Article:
The path ahead on immigration

Throwing one’s hands up and doing nothing won’t work


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My great grandparents on my mother’s side came to America from Italy and Ireland.

My husband’s great grandparents came from Denmark and Germany.

My father’s family came over in the 1600s from England on the Fortune and are thought to be one of the founding families of New Hampshire.

I admit to an immigrant background. As a matter of fact, unless one has Native American roots, we are all descended from immigrants or are immigrants.

Immigration issues are not new. Americans concerned about immigration in 2015 are no different than those Americans who had immigration concerns back in the 17th century, when laws were passed to keep England from dumping its convicts in America.

In fact, Mexicans are not the only ethnic group to trigger great angst among Americans. Europeans and the Chinese were strongly controlled at various points, usually during tough economic times. When times were good, and cheap labor was needed, laws were relaxed.

There is a long list of immigration acts – 24 of them – starting in 1790 through the Real ID act of 2005. Those laws mainly dealt with parameters of legal immigration. The situation that now exists is mostly about illegal immigration. I believe many Americans would not have a problem with reform and some increases to the number of legal immigrants. We embrace those who do it the right way.

So as Univision’s Jorge Ramos asked – well, actually, rudely interrupted and demanded – of Donald Trump: “How do you just deport 11 million people?”

For starters, enforce the laws we already have, untie the hands of border patrol and local police, and stop the bleeding-heart liberal judges. Then build the damn wall. If anything, it will provide employment. Use existing jobs programs dollars for the wall instead of other make-work projects.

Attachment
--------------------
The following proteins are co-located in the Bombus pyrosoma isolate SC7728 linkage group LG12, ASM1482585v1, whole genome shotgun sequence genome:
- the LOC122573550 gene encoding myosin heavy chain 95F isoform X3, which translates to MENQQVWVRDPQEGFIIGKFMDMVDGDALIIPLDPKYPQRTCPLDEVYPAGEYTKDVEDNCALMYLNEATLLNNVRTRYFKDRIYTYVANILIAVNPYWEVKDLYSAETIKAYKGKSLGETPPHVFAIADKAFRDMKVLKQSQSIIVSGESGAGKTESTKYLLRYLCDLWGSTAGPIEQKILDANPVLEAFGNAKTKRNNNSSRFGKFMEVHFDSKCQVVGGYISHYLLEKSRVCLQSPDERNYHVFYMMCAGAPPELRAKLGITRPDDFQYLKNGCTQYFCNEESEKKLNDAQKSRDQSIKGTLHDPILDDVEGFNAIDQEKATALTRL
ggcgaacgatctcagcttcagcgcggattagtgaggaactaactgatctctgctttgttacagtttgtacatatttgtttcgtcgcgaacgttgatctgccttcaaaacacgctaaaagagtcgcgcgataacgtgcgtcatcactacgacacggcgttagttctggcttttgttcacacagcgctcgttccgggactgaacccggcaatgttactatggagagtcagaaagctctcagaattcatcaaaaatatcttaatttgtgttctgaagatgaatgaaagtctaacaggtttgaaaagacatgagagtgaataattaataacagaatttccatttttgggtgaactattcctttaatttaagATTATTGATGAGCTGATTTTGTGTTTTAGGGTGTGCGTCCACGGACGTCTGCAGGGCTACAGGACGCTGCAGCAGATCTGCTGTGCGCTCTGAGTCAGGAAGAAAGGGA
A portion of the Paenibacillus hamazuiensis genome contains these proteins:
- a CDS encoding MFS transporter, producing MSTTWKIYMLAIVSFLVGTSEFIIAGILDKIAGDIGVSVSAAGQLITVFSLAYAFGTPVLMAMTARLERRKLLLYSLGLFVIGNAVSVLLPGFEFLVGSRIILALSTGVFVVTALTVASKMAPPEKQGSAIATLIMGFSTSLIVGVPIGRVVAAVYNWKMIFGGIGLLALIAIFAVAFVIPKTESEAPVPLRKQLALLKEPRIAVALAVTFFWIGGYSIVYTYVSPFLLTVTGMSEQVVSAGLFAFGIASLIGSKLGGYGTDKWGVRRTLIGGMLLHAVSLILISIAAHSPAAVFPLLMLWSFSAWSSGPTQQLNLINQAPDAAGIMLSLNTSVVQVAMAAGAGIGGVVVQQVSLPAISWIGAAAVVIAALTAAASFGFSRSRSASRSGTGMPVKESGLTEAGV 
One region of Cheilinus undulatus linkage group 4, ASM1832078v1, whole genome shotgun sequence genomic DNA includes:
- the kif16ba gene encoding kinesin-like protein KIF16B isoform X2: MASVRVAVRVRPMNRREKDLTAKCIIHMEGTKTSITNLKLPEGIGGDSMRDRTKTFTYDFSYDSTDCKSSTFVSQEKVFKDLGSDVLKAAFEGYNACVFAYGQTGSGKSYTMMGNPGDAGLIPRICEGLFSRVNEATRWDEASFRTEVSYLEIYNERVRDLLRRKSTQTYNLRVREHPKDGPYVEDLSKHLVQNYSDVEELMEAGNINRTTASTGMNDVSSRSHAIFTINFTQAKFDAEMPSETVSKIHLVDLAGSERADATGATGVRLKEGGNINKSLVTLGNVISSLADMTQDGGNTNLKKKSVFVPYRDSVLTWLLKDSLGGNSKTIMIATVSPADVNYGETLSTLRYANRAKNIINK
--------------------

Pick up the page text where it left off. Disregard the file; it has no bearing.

Then put into place strict enforcement of housing laws so several families cannot live in housing that is only legal for one family. Throw the book at employers – both business and individual – caught knowingly hiring an illegal. Have some flexibility for an employer amnesty program if employers turn themselves in. But once the short amnesty turn-in time is over, send employers to jail.

To help with immigration reform costs, add a travel tax to anyone going to Mexico. If Mexican leaders balk at taking their people back, suspend vacation travel of Americans to Mexico. Get tough.

Immediately re-deport anyone who returns to America after being deported and make sure they never appear on a legal immigration list.

When illegals are identified, give a specific time for deportation based on their behavior while here, such as several years for illegals who work, are not on welfare and have committed no crimes. Focus on initial deportation of criminals, the unemployed, those on welfare and those who have returned after being deported, and work backward from there.

Stop anchor baby citizenship. Don’t read into the Constitution that which is not expressly stated.

Aid to Mexico should be tied to jobs programs for returning illegals. We should consider a modest stipend from America to those who self-deport to help with their re-establishment in Mexico – especially families with children.

We should consider supporting the concept of American companies building plants in Mexico for products that would be used in Mexico. Companies are international, and some products make more sense being manufactured in the country where they are produced. American companies profit and will pay U.S. taxes on their earnings in Mexico.

We must also recognize the significant importance of Mexican oil exports to America and the need for trade balance.

The problem didn’t occur overnight and won’t go away overnight. But throwing one’s hands up and doing nothing only creates more costs, anger and vulnerability for American citizens. 

Fran Wendelboe of New Hampton is a former seven-term Republican legislator.

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